Robert Hall

Chinese Snuff Bottles




“Recently in the capital, snuff has been produced.  It is said to be able to improve one’s sight, especially to exorcise epidemic diseases.  The snuff is put into glass bottles, which are of varying shapes, in colours of red, purple, yellow, white, black, green and brown.  The white is clear as crystal, the red like fire.  What lovely things they are!  The spoon is made of ivory, used to extract the snuff out of the bottle to be inhaled, and then put back into the bottle.  The snuff bottles are manufactured by the Imperial Court.  Snuff bottles are also imitated among the people but are far inferior in quality and design.”


This statement, well known to all serious collectors of snuff bottles, was made by Wang Shizhen, a high-ranking minister of the Kangxi Emperor, in 1702.  This is the earliest known  reference to snuff bottles and confirms that glass was used for their manufacture ever since the introduction of snuff into China.  Other materials may also have been used, of course, but it is obvious from this quotation that glass bottles, in a wide range of dazzling colours, were  standard containers right from the beginning.  The Chinese fascination with glass, both at Court and among the common people, continued throughout the entire snuff bottle period.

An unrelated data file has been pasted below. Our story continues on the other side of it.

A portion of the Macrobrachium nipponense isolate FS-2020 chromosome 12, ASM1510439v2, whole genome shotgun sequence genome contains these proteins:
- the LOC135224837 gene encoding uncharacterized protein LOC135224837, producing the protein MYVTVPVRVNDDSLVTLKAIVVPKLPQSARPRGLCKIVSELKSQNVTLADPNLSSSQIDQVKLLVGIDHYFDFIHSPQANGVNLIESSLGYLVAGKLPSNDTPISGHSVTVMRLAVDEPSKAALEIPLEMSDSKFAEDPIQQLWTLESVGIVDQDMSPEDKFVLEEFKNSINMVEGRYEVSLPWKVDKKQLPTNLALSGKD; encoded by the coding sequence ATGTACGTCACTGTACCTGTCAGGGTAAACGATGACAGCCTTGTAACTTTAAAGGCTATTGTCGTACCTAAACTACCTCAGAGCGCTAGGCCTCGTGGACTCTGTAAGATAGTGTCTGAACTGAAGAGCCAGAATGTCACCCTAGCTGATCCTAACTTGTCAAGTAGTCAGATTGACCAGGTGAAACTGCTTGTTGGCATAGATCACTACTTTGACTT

Jesuit missionaries at the Qing Court were vitally involved in early glass  production;  in fact, the Kangxi Emperor’s glasshouse was built near the Jesuits’ house, on land given to them by the Emperor.  Their influence was therefore great, and they taught the Chinese artisans several glass techniques (the making of aventurine glass, for example)  previously unknown to them.   It would seem that after 1760, however, only Chinese glassmakers remained.


Although most glass bottles were blown, usually into a mould, many early bottles were carved from a solid piece of glass.  The carving of glass blocks as if they were hardstones was a common alternative to blowing the vessels, and often reserved for glass imitating precious stones, such as aquamarine, amethyst  and beryl. After the bottle was created, either by blowing or by carving, decoration could take any of several forms.  Some, of course, were left plain to show off the beauty of their colour.  Others were enamelled or engraved, both processes learned from the Europeans.  Those made of cased or overlay glass would be carved and polished.